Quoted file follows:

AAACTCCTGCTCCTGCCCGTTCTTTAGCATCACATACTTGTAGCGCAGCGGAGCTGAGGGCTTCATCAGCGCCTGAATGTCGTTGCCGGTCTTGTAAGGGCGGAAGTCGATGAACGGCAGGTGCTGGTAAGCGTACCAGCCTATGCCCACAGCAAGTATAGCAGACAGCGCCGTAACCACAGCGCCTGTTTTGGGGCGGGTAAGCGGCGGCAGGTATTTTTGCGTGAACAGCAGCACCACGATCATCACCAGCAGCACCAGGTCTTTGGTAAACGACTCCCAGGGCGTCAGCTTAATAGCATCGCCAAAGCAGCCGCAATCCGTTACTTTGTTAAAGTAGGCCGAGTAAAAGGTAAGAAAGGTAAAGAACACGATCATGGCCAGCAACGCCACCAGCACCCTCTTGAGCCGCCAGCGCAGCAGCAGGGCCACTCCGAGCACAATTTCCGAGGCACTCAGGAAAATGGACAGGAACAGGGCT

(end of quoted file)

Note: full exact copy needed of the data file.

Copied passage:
AAACTCCTGCTCCTGCCCGTTCTTTAGCATCACATACTTGTAGCGCAGCGGAGCTGAGGGCTTCATCAGCGCCTGAATGTCGTTGCCGGTCTTGTAAGGGCGGAAGTCGATGAACGGCAGGTGCTGGTAAGCGTACCAGCCTATGCCCACAGCAAGTATAGCAGACAGCGCCGTAACCACAGCGCCTGTTTTGGGGCGGGTAAGCGGCGGCAGGTATTTTTGCGTGAACAGCAGCACCACGATCATCACCAGCAGCACCAGGTCTTTGGTAAACGACTCCCAGGGCGTCAGCTTAATAGCATCGCCAAAGCAGCCGCAATCCGTTACTTTGTTAAAGTAGGCCGAGTAAAAGGTAAGAAAGGTAAAGAACACGATCATGGCCAGCAACGCCACCAGCACCCTCTTGAGCCGCCAGCGCAGCAGCAGGGCCACTCCGAGCACAATTTCCGAGGCACTCAGGAAAATGGACAGGAACAGGGCT